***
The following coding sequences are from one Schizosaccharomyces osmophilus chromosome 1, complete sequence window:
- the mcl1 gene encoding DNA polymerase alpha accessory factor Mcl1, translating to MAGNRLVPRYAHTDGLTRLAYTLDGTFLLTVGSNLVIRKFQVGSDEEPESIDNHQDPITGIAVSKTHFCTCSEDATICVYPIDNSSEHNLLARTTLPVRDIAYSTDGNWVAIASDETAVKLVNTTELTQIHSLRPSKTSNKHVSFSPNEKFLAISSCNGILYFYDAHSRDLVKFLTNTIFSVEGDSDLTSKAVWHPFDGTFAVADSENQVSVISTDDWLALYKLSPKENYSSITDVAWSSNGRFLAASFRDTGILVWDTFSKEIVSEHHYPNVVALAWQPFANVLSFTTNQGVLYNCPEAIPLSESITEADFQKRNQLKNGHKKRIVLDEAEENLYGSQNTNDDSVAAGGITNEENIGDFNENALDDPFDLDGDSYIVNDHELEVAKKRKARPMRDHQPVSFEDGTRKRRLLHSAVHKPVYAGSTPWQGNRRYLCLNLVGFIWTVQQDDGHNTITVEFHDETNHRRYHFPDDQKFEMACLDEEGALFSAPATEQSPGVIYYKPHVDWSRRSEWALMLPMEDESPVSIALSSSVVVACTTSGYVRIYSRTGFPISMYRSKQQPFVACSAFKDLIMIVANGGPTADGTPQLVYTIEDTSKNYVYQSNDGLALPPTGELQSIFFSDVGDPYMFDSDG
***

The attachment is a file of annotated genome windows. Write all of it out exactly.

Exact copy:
The following coding sequences are from one Schizosaccharomyces osmophilus chromosome 1, complete sequence window:
- the mcl1 gene encoding DNA polymerase alpha accessory factor Mcl1, translating to MAGNRLVPRYAHTDGLTRLAYTLDGTFLLTVGSNLVIRKFQVGSDEEPESIDNHQDPITGIAVSKTHFCTCSEDATICVYPIDNSSEHNLLARTTLPVRDIAYSTDGNWVAIASDETAVKLVNTTELTQIHSLRPSKTSNKHVSFSPNEKFLAISSCNGILYFYDAHSRDLVKFLTNTIFSVEGDSDLTSKAVWHPFDGTFAVADSENQVSVISTDDWLALYKLSPKENYSSITDVAWSSNGRFLAASFRDTGILVWDTFSKEIVSEHHYPNVVALAWQPFANVLSFTTNQGVLYNCPEAIPLSESITEADFQKRNQLKNGHKKRIVLDEAEENLYGSQNTNDDSVAAGGITNEENIGDFNENALDDPFDLDGDSYIVNDHELEVAKKRKARPMRDHQPVSFEDGTRKRRLLHSAVHKPVYAGSTPWQGNRRYLCLNLVGFIWTVQQDDGHNTITVEFHDETNHRRYHFPDDQKFEMACLDEEGALFSAPATEQSPGVIYYKPHVDWSRRSEWALMLPMEDESPVSIALSSSVVVACTTSGYVRIYSRTGFPISMYRSKQQPFVACSAFKDLIMIVANGGPTADGTPQLVYTIEDTSKNYVYQSNDGLALPPTGELQSIFFSDVGDPYMFDSDG